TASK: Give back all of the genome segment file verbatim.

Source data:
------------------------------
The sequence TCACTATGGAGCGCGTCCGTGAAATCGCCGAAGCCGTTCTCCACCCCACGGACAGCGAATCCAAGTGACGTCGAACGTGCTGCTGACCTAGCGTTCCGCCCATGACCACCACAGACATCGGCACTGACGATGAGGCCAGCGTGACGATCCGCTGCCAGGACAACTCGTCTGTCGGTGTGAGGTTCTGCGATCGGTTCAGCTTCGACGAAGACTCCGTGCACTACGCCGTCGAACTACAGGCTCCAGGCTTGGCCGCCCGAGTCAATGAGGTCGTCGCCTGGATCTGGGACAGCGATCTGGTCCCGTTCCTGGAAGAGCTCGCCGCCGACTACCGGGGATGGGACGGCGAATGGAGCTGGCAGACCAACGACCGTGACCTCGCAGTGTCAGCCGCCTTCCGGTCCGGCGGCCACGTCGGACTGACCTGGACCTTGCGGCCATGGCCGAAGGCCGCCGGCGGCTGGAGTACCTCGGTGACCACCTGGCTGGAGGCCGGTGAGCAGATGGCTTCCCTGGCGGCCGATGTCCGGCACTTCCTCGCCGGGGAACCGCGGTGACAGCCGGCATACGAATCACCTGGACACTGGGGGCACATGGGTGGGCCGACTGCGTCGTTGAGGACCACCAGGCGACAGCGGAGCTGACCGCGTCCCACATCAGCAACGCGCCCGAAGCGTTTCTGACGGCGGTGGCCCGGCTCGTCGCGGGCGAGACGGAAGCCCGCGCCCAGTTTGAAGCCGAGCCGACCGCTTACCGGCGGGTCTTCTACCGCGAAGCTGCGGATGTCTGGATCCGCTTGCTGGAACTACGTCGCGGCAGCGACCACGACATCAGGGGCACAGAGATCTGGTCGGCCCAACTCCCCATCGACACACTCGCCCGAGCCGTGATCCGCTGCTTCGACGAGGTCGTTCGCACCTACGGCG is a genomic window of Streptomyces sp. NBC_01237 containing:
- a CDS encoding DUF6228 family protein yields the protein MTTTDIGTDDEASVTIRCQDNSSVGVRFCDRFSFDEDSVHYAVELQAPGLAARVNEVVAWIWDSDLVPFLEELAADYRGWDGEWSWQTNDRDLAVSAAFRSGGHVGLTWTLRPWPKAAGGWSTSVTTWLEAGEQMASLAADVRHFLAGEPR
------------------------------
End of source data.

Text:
The sequence TCACTATGGAGCGCGTCCGTGAAATCGCCGAAGCCGTTCTCCACCCCACGGACAGCGAATCCAAGTGACGTCGAACGTGCTGCTGACCTAGCGTTCCGCCCATGACCACCACAGACATCGGCACTGACGATGAGGCCAGCGTGACGATCCGCTGCCAGGACAACTCGTCTGTCGGTGTGAGGTTCTGCGATCGGTTCAGCTTCGACGAAGACTCCGTGCACTACGCCGTCGAACTACAGGCTCCAGGCTTGGCCGCCCGAGTCAATGAGGTCGTCGCCTGGATCTGGGACAGCGATCTGGTCCCGTTCCTGGAAGAGCTCGCCGCCGACTACCGGGGATGGGACGGCGAATGGAGCTGGCAGACCAACGACCGTGACCTCGCAGTGTCAGCCGCCTTCCGGTCCGGCGGCCACGTCGGACTGACCTGGACCTTGCGGCCATGGCCGAAGGCCGCCGGCGGCTGGAGTACCTCGGTGACCACCTGGCTGGAGGCCGGTGAGCAGATGGCTTCCCTGGCGGCCGATGTCCGGCACTTCCTCGCCGGGGAACCGCGGTGACAGCCGGCATACGAATCACCTGGACACTGGGGGCACATGGGTGGGCCGACTGCGTCGTTGAGGACCACCAGGCGACAGCGGAGCTGACCGCGTCCCACATCAGCAACGCGCCCGAAGCGTTTCTGACGGCGGTGGCCCGGCTCGTCGCGGGCGAGACGGAAGCCCGCGCCCAGTTTGAAGCCGAGCCGACCGCTTACCGGCGGGTCTTCTACCGCGAAGCTGCGGATGTCTGGATCCGCTTGCTGGAACTACGTCGCGGCAGCGACCACGACATCAGGGGCACAGAGATCTGGTCGGCCCAACTCCCCATCGACACACTCGCCCGAGCCGTGATCCGCTGCTTCGACGAGGTCGTTCGCACCTACGGCG is a genomic window of Streptomyces sp. NBC_01237 containing:
- a CDS encoding DUF6228 family protein yields the protein MTTTDIGTDDEASVTIRCQDNSSVGVRFCDRFSFDEDSVHYAVELQAPGLAARVNEVVAWIWDSDLVPFLEELAADYRGWDGEWSWQTNDRDLAVSAAFRSGGHVGLTWTLRPWPKAAGGWSTSVTTWLEAGEQMASLAADVRHFLAGEPR